07 Feb 2024
Minaturized probe uses spatial frequency domain imaging to spot malignancy.University of Nottingham has developed an endoscopic imaging platform intended to identify early stage gastrointestinal cancers.
As published in Journal of Biomedical Optics the device is based around spatial frequency domain imaging (SFDI), a promising technique for differentiating between healthy and malignant tissue.
SFDI offers a way to improve the low contrast image quality that endoscopic systems can be prone to, by directing sinusoidal patterns of light at a tissue surface at multiple spatial frequencies and measuring a frequency-dependent tissue response.
Previous applications of this principle to cancer diagnosis have included a project at the University of Buffalo that used the optical absorption and scattering data generated to assess light propagation and attenuation in the living tissue, and see how these were affected by the presence of cancer.
Moves to commercialize devices based on the SFDI principle have also been made, such as the Clarifi imaging system developed by Modulim, formerly Modulated Imaging, and targeted at detecting the signs of diabetes, vascular and kidney diseases.
The Nottingham project set out to develop a SFDI platform able to be deployed endoscopically for the detection of early stage gastrointestinal cancers, with a primary challenge being the need to miniaturize the optics involved.
"Existing systems are not fit for routine endoscopic deployment in the gastrointestinal tract," commented Jane Crowley from the University of Nottingham. "They either use digital micromirror device-based projectors, which are costly and cannot be sufficiently miniaturized; or use fiber bundles which produce low-quality patterns at a limited set of wavelengths and only record low-resolution images; or use rigid endoscopes that are not flexible enough."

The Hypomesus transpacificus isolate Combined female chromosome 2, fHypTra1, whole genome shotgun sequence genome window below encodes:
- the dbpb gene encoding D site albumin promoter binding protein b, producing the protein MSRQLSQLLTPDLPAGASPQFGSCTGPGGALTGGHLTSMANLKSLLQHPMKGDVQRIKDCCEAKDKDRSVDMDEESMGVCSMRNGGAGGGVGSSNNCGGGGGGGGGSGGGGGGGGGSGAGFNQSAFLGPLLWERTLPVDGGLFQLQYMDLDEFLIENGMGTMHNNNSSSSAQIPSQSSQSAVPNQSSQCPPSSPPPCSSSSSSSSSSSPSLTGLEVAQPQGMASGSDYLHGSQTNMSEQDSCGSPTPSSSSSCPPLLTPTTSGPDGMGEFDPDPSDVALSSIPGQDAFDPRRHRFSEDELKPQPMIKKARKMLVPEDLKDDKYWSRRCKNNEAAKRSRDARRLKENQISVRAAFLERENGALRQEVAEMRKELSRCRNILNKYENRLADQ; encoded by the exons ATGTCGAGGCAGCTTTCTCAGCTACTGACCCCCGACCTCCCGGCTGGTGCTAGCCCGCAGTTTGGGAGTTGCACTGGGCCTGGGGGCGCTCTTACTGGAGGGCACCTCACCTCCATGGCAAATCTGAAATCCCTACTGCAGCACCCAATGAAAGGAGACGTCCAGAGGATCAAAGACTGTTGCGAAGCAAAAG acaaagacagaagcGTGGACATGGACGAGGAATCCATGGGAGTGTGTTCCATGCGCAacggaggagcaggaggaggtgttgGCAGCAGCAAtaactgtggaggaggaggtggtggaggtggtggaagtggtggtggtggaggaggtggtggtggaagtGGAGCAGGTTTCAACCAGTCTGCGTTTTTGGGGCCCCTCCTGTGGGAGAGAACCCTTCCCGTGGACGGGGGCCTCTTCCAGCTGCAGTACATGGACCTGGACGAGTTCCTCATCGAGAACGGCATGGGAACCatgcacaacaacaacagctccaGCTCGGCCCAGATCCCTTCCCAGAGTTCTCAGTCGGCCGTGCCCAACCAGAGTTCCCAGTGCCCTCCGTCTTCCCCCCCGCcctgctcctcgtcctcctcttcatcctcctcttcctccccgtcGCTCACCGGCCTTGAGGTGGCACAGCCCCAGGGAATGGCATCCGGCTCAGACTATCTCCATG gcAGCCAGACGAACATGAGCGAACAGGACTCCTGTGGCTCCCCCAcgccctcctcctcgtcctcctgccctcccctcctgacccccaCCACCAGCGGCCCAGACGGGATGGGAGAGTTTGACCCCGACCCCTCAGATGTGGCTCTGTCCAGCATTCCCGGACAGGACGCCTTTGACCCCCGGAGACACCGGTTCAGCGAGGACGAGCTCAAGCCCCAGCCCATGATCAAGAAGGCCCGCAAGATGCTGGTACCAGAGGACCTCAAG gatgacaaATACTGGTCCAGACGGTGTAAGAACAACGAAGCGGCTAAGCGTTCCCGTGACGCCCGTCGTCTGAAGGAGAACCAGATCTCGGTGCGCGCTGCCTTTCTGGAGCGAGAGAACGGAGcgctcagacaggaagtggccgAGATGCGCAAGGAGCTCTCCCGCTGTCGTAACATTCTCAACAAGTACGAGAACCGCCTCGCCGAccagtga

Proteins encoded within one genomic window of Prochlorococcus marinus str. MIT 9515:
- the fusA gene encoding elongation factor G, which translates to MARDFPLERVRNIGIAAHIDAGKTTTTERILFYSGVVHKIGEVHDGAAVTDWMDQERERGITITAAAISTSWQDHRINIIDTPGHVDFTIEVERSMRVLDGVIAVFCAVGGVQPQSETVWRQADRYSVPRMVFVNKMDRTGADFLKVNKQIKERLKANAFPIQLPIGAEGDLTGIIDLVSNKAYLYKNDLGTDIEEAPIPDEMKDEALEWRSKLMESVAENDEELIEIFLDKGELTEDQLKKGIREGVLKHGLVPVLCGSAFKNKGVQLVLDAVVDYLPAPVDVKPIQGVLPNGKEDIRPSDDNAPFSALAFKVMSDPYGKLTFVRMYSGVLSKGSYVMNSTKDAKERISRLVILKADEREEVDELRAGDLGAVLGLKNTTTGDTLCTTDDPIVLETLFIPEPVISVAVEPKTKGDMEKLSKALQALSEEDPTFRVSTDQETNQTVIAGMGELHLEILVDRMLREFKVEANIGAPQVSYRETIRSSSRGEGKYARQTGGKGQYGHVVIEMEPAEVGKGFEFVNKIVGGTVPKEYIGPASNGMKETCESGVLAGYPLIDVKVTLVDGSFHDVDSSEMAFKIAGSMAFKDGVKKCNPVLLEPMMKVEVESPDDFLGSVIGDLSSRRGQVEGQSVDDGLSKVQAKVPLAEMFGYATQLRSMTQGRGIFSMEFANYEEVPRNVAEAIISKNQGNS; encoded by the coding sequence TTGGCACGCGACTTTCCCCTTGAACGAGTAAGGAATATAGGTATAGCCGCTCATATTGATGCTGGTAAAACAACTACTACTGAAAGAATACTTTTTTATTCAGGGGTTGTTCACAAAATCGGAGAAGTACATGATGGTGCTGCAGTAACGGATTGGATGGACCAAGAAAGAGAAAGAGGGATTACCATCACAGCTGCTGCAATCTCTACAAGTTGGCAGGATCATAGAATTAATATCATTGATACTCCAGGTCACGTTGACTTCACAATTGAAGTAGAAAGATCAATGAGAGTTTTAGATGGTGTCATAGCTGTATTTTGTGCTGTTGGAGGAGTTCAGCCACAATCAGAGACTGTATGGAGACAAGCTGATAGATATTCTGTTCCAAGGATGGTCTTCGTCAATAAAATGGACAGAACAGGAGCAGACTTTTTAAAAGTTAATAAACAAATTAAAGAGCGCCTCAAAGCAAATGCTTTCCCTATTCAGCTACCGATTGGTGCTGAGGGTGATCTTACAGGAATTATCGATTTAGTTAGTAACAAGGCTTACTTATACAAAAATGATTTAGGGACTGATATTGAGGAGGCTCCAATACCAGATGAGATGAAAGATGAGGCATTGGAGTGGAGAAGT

Imaging during minimally invasive endoscopic procedures
The project's solution is an ultra-miniature SFDI system using a custom-made bundle of seven optical fibers as a projector, with each fiber independently coupled to laser sources delivering 515 and 660 nanometer light.
"By feeding a single laser of a given wavelength to two different fibers, one can leverage the phenomenon of interference to project a 2D sinusoidal pattern onto the target tissue," said the project. "The spatial characteristics of the resulting pattern can be tuned by selecting different fiber pairs, and patterns consisting of up to three different wavelengths could be projected simultaneously."
This fiber optic system was combined with an ultra-miniature camera measuring 1 millimeter x 1 millimeter and recording 320 x 320 pixel images, to make a prototype SFDI system 3 millimeters in diameter. A custom algorithm tracked phase deviations in the projected sinusoidal patterns, so as to reduce noise in the absorption and scattering profiles being measured.
In trials on phantoms mimicking healthy and cancerous tissues, the prototype provided excellent image contrast between the two types, according to the project. Its specificity and sensitivity for detecting squamous cell carcinoma were estimated to be over 90 percent, said to be on par with the current clinical standards of medical devices.
The next steps could see the device miniaturized further, perhaps to below 1.5 millimeters in diameter, suitable for minimally invasive endoscopic procedures. The design's compatibility with multi-wavelength imaging mean it might be able to capture optical information at different tissue depths, or analyze multiple tissue layers at the same time.
"Our prototype shows promise as a cost-effective, quantitative imaging tool to detect variations in optical absorption and scattering as indicators of cancer," said Jane Crowley. "This work could form the basis of new devices suitable for cost-effective endoscopic deployment for screening of gastrointestinal cancers."